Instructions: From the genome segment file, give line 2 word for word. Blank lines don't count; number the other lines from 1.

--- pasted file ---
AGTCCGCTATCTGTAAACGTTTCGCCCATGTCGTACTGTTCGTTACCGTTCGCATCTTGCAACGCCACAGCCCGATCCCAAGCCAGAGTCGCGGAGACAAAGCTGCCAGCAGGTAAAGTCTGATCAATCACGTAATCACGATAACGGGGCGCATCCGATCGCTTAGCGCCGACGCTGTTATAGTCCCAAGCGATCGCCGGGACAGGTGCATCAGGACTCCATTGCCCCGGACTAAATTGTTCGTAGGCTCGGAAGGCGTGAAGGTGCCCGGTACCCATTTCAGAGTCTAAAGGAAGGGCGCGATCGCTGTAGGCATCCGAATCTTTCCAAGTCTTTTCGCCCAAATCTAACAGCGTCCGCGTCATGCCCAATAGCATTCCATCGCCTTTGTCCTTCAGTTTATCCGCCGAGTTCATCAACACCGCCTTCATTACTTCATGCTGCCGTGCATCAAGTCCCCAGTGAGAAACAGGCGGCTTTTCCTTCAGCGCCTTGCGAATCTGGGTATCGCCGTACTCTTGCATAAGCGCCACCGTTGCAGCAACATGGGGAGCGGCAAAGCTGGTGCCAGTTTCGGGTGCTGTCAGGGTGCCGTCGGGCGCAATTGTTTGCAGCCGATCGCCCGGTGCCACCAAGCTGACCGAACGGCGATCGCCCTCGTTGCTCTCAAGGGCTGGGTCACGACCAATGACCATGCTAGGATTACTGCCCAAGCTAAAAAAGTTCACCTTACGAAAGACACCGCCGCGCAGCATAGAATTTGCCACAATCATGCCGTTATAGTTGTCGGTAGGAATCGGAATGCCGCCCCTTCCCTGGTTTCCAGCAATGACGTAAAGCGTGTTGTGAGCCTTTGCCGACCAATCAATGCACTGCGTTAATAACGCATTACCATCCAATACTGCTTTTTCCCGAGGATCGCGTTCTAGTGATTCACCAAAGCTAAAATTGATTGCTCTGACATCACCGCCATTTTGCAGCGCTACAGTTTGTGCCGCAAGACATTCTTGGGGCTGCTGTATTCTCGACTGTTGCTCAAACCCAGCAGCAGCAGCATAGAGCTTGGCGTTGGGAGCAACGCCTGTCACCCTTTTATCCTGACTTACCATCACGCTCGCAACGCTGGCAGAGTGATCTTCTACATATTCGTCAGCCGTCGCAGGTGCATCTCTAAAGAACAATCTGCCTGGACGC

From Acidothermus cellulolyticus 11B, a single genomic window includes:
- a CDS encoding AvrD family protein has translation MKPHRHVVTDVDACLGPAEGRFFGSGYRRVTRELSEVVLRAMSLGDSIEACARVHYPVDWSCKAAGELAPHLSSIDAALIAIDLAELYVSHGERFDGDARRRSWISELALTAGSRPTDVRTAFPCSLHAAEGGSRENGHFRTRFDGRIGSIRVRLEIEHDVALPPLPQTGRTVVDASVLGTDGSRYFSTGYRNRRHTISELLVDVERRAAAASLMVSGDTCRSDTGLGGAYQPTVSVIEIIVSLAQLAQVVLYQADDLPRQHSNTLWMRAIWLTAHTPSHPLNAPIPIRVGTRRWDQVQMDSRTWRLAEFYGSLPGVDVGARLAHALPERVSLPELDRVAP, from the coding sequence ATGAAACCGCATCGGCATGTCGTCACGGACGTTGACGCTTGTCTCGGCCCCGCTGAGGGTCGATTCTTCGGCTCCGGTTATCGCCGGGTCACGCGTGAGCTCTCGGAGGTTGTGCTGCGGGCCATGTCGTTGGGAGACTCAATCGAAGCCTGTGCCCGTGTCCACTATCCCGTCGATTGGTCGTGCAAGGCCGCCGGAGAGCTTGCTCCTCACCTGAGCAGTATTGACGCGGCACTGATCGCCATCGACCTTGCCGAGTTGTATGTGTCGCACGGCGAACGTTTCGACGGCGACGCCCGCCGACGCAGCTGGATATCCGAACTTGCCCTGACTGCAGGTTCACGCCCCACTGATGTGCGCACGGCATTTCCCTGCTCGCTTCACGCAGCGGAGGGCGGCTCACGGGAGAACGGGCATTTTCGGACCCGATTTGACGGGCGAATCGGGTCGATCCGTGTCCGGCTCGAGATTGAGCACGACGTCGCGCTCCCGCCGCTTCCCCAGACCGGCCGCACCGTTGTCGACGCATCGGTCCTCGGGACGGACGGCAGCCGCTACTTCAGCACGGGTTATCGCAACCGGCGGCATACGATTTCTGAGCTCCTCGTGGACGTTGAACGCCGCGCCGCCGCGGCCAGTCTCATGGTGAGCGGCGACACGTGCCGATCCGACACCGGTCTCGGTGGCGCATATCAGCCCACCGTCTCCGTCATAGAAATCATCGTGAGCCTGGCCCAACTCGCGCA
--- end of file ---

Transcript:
From Acidothermus cellulolyticus 11B, a single genomic window includes: